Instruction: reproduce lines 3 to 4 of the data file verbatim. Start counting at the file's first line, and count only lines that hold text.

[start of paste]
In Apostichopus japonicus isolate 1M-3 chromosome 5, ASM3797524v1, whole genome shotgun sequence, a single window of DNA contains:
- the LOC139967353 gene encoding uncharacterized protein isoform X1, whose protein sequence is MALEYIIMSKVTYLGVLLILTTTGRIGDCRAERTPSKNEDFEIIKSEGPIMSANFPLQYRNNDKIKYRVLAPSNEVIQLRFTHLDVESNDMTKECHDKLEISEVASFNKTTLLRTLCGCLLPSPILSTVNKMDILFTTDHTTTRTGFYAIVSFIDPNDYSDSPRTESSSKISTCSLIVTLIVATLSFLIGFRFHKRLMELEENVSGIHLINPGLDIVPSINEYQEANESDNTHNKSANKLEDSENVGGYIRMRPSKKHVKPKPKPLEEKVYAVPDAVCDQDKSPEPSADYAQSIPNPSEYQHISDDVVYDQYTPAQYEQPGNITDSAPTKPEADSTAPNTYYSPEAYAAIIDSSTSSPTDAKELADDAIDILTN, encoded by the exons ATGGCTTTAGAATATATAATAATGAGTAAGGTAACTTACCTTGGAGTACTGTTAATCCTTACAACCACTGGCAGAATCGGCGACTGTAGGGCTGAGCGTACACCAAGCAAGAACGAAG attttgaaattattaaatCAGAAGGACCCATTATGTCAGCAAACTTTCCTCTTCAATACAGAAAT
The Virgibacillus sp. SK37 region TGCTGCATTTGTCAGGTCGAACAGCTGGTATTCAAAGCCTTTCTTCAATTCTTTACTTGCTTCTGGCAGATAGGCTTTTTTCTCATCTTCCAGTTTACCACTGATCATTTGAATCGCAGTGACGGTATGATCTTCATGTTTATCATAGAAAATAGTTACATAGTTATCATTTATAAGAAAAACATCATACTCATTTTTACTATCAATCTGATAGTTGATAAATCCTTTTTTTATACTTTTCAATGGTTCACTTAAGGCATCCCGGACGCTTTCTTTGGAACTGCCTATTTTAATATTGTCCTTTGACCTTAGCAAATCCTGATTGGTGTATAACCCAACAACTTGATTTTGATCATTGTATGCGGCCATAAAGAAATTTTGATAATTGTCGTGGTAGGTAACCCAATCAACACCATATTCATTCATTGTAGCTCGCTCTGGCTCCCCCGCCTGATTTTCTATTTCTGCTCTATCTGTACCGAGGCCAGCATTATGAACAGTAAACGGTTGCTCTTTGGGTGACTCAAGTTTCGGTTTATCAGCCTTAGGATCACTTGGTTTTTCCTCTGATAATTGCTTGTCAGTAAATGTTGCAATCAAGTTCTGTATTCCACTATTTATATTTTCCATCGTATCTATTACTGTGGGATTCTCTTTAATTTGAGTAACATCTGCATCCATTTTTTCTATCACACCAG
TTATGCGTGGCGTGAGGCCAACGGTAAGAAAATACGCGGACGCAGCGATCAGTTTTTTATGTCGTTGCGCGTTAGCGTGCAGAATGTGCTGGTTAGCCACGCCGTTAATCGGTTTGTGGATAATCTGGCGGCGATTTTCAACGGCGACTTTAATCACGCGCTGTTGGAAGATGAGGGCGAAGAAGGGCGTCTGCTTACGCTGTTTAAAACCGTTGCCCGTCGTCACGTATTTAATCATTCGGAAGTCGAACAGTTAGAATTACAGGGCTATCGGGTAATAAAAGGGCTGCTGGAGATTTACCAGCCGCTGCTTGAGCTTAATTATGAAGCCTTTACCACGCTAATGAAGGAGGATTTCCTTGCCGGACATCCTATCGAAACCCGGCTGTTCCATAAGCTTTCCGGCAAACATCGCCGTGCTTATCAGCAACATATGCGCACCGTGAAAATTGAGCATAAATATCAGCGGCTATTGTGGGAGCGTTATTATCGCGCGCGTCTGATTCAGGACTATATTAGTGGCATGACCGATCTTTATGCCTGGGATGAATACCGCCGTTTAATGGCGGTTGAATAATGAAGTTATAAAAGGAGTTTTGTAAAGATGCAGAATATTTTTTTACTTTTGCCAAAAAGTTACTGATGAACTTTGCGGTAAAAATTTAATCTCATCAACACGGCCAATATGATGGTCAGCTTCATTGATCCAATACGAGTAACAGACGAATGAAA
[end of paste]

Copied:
The Virgibacillus sp. SK37 region TGCTGCATTTGTCAGGTCGAACAGCTGGTATTCAAAGCCTTTCTTCAATTCTTTACTTGCTTCTGGCAGATAGGCTTTTTTCTCATCTTCCAGTTTACCACTGATCATTTGAATCGCAGTGACGGTATGATCTTCATGTTTATCATAGAAAATAGTTACATAGTTATCATTTATAAGAAAAACATCATACTCATTTTTACTATCAATCTGATAGTTGATAAATCCTTTTTTTATACTTTTCAATGGTTCACTTAAGGCATCCCGGACGCTTTCTTTGGAACTGCCTATTTTAATATTGTCCTTTGACCTTAGCAAATCCTGATTGGTGTATAACCCAACAACTTGATTTTGATCATTGTATGCGGCCATAAAGAAATTTTGATAATTGTCGTGGTAGGTAACCCAATCAACACCATATTCATTCATTGTAGCTCGCTCTGGCTCCCCCGCCTGATTTTCTATTTCTGCTCTATCTGTACCGAGGCCAGCATTATGAACAGTAAACGGTTGCTCTTTGGGTGACTCAAGTTTCGGTTTATCAGCCTTAGGATCACTTGGTTTTTCCTCTGATAATTGCTTGTCAGTAAATGTTGCAATCAAGTTCTGTATTCCACTATTTATATTTTCCATCGTATCTATTACTGTGGGATTCTCTTTAATTTGAGTAACATCTGCATCCATTTTTTCTATCACACCAG
TTATGCGTGGCGTGAGGCCAACGGTAAGAAAATACGCGGACGCAGCGATCAGTTTTTTATGTCGTTGCGCGTTAGCGTGCAGAATGTGCTGGTTAGCCACGCCGTTAATCGGTTTGTGGATAATCTGGCGGCGATTTTCAACGGCGACTTTAATCACGCGCTGTTGGAAGATGAGGGCGAAGAAGGGCGTCTGCTTACGCTGTTTAAAACCGTTGCCCGTCGTCACGTATTTAATCATTCGGAAGTCGAACAGTTAGAATTACAGGGCTATCGGGTAATAAAAGGGCTGCTGGAGATTTACCAGCCGCTGCTTGAGCTTAATTATGAAGCCTTTACCACGCTAATGAAGGAGGATTTCCTTGCCGGACATCCTATCGAAACCCGGCTGTTCCATAAGCTTTCCGGCAAACATCGCCGTGCTTATCAGCAACATATGCGCACCGTGAAAATTGAGCATAAATATCAGCGGCTATTGTGGGAGCGTTATTATCGCGCGCGTCTGATTCAGGACTATATTAGTGGCATGACCGATCTTTATGCCTGGGATGAATACCGCCGTTTAATGGCGGTTGAATAATGAAGTTATAAAAGGAGTTTTGTAAAGATGCAGAATATTTTTTTACTTTTGCCAAAAAGTTACTGATGAACTTTGCGGTAAAAATTTAATCTCATCAACACGGCCAATATGATGGTCAGCTTCATTGATCCAATACGAGTAACAGACGAATGAAA